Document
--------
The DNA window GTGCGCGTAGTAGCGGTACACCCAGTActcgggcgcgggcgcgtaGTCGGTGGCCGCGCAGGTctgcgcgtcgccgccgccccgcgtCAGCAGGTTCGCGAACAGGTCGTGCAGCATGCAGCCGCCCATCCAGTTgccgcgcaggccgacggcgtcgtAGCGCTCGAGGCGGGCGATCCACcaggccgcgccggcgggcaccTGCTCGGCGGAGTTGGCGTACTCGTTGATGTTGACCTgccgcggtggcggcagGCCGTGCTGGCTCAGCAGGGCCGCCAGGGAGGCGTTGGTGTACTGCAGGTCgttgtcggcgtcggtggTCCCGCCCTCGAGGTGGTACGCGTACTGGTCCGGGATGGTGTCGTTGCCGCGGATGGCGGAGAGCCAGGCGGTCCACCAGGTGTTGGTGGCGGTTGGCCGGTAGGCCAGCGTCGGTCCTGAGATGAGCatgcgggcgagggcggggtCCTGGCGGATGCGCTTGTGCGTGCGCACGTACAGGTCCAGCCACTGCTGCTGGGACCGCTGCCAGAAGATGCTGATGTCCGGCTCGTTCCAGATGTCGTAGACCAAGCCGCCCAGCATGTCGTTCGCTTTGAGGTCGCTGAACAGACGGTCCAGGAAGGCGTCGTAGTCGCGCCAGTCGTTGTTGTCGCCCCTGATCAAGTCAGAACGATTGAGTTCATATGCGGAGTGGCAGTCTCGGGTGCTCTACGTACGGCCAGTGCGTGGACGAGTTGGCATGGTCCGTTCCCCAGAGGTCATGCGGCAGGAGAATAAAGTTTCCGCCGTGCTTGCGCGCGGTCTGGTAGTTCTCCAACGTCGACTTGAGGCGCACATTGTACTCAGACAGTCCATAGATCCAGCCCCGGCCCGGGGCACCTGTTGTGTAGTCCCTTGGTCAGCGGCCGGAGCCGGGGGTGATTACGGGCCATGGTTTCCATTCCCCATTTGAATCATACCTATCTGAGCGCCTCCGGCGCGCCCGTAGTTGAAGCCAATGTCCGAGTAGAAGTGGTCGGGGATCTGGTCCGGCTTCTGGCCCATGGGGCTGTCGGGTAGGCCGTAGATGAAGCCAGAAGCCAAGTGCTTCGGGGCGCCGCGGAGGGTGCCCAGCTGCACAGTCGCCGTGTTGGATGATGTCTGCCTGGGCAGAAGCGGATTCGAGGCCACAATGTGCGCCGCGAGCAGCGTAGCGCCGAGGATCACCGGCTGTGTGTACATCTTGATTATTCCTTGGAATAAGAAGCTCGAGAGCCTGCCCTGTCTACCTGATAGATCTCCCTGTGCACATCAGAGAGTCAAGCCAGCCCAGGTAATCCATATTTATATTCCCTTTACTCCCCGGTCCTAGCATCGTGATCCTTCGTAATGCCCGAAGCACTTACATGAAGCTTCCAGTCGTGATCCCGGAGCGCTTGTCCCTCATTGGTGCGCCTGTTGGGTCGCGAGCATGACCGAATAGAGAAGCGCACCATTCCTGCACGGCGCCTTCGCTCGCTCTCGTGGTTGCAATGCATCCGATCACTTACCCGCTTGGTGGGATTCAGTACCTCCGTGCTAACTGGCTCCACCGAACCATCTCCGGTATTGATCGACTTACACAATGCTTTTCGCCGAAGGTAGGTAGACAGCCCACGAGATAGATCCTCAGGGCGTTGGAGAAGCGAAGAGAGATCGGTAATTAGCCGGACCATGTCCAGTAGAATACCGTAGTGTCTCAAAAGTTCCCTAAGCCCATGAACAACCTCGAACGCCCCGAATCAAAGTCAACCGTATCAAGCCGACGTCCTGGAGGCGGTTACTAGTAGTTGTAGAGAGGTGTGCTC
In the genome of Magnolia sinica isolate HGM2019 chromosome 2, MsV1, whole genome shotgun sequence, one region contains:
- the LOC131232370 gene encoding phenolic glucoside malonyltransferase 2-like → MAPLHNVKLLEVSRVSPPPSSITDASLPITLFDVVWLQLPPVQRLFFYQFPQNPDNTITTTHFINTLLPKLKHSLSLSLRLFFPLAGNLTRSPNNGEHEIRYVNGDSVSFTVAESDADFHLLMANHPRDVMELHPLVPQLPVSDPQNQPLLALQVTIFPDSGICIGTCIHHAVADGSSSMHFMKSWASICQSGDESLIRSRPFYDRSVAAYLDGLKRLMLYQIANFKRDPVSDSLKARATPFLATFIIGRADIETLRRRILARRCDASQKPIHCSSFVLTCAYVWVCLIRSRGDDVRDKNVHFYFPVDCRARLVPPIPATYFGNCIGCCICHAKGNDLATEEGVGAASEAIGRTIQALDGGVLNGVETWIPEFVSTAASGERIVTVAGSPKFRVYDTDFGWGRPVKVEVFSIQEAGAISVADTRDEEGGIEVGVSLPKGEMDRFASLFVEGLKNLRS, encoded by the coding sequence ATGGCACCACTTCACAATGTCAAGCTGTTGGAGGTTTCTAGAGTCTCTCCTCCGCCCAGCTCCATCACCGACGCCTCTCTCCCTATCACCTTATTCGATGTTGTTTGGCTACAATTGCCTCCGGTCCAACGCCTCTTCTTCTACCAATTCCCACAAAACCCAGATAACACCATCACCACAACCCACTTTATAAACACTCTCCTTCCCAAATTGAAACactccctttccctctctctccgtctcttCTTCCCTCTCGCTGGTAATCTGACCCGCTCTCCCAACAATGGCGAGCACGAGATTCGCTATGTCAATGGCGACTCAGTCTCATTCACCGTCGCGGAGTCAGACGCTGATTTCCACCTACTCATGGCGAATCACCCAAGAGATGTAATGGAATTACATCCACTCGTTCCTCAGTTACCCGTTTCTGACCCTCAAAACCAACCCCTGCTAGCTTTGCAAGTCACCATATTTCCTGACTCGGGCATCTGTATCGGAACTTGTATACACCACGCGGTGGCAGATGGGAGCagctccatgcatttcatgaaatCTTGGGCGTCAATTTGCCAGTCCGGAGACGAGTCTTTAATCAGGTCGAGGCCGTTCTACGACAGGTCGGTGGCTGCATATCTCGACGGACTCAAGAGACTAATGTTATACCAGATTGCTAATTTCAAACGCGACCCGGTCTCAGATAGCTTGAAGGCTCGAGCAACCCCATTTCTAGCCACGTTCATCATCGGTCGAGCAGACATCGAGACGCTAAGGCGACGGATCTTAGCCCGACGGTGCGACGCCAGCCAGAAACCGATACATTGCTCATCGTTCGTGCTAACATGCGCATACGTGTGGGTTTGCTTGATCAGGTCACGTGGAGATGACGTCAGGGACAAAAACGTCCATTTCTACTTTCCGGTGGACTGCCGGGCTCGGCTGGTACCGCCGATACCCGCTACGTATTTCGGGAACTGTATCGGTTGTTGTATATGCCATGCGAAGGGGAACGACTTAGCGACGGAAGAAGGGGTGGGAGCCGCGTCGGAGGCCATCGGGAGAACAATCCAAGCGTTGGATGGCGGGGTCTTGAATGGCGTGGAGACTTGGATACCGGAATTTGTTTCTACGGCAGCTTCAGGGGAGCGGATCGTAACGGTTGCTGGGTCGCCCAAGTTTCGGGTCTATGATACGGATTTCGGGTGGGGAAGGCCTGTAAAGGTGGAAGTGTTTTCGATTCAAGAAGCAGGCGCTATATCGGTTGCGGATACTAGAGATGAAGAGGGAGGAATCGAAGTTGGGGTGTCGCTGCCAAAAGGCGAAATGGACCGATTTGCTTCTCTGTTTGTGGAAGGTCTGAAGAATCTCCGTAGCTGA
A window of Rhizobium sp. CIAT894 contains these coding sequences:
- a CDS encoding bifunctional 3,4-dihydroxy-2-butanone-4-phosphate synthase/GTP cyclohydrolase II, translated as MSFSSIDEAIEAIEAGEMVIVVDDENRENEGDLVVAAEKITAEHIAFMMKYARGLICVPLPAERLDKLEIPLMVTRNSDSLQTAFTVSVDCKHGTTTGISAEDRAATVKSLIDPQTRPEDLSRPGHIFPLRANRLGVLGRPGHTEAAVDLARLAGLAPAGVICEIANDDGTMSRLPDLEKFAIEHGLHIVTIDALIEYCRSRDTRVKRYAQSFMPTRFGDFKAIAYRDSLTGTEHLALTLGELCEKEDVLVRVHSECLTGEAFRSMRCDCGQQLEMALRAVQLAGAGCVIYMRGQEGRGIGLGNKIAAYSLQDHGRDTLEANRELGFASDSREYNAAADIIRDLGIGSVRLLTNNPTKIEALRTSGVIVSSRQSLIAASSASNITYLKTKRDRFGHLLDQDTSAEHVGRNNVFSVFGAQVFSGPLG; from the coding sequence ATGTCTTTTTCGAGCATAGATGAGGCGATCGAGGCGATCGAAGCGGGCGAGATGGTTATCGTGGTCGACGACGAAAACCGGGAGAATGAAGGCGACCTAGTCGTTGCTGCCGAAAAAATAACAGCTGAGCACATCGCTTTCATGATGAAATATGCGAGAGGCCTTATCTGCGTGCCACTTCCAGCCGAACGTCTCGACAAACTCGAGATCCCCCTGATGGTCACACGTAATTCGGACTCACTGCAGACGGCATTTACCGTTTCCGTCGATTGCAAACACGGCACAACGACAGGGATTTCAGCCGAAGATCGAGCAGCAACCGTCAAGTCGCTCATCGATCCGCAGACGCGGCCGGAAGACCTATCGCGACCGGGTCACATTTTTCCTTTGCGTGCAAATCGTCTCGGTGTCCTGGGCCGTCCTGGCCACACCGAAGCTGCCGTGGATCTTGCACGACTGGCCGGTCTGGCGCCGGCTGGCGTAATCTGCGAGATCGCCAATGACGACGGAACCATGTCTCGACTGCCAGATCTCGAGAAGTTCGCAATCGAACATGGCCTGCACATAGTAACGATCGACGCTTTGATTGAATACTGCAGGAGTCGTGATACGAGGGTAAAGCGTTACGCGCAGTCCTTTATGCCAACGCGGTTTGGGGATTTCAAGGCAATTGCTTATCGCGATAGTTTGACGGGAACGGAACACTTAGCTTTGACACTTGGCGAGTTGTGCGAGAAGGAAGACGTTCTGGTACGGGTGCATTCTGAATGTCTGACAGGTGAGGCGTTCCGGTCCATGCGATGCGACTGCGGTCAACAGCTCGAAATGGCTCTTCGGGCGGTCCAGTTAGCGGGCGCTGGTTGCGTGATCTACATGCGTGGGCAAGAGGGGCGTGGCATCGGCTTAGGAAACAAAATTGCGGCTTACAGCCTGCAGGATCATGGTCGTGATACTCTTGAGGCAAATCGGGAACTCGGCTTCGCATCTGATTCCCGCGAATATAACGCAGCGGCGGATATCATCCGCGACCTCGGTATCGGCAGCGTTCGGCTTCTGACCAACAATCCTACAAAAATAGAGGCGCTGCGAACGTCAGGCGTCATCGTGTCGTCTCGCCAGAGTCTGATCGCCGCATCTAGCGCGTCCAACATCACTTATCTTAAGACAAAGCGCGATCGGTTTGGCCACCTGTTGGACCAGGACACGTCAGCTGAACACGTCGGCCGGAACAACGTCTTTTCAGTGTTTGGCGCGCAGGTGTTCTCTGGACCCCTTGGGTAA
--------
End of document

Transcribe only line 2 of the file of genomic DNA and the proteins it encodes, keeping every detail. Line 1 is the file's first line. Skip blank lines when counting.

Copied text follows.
In the genome of Magnolia sinica isolate HGM2019 chromosome 2, MsV1, whole genome shotgun sequence, one region contains: